3) The analysis of automotive R&D has shown that countries located outside the automotive industry core in the vast majority of cases have not attracted sizeable higher-order R&D functions. Despite large increases in production, the position of East-Central Europe (ECE) in the European automotive R&D continues to be disproportionately weak. While Czechia has by far the strongest automotive R&D within ECE, its R&D is almost completely controlled by foreign firms and it has weak domestic R&D. A strong government policy along with strong R&D oriented policies of domestic firms play an important role in the automotive R&D development in peripheral countries.

4) The analysis of spillovers revealed limited linkages between foreign and domestic firms. Horisontal spillovers in the form of increased competition, quality requirements and demonstration effects have played much more important role than vertical spillovers in the automotive industry after 1990. Direct spillovers from foreign to domestic firms have been very limited.

Conclusions and their potential socio-economic impact and use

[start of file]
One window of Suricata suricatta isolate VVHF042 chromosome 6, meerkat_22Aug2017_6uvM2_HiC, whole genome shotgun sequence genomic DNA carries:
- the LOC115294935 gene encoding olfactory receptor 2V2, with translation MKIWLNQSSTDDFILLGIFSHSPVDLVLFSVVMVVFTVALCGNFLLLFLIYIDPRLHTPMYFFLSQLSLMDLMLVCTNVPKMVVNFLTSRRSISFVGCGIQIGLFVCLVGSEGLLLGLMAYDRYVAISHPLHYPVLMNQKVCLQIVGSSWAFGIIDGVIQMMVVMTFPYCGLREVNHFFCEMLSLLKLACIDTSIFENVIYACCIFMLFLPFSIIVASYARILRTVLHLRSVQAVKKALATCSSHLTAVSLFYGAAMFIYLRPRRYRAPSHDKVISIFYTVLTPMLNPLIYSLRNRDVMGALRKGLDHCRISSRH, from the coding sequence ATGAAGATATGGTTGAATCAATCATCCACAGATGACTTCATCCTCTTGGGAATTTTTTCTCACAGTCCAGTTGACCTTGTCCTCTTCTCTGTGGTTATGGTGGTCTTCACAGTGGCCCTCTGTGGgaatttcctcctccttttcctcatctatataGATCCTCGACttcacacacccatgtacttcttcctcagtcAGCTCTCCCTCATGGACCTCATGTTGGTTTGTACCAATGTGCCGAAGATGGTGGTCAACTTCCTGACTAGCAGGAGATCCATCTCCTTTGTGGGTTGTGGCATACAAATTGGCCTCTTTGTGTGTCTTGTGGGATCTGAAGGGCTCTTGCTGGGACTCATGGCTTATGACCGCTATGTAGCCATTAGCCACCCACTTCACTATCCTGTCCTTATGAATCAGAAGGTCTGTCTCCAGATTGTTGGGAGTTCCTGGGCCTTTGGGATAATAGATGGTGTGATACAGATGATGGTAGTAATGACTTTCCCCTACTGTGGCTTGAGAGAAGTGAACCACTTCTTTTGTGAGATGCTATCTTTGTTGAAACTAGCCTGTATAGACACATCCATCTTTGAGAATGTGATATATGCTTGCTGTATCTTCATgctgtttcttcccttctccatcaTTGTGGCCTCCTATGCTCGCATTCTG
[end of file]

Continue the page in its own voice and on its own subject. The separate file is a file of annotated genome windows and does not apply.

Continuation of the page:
We have found:

(1) weak functional upgrading in the automotive industry of both Czechia and Slovakia;
(2), empirical evidence of both positive and negative spillovers from foreign to domestic firms;
(3) limited direct vertical spillovers from foreign to domestic firms; and
(4) a weak and subordinated position of domestic suppliers in automotive production networks.

Policy recommendations to policy makers:

(1) invest in the high quality secondary and tertiary education in order to develop higher value-added automotive functions and to improve absorptive capacity of domestic firms;
(2) re-develop high quality vocational training in order to maintain and improve labor force skills in the automotive industry;
(3) develop a long-term industrial policy that would support the development of higher value-added functions and R&D in domestic firms and would help improve their overall competitiveness.

Prof. RNDr. Petr Pavl?nek, Ph. D.
Charles University in Prague, Faculty of Science
Albertov 6
128 43 Praha 2
Czechia
E-mail: pavlinek@natur. cuni. cz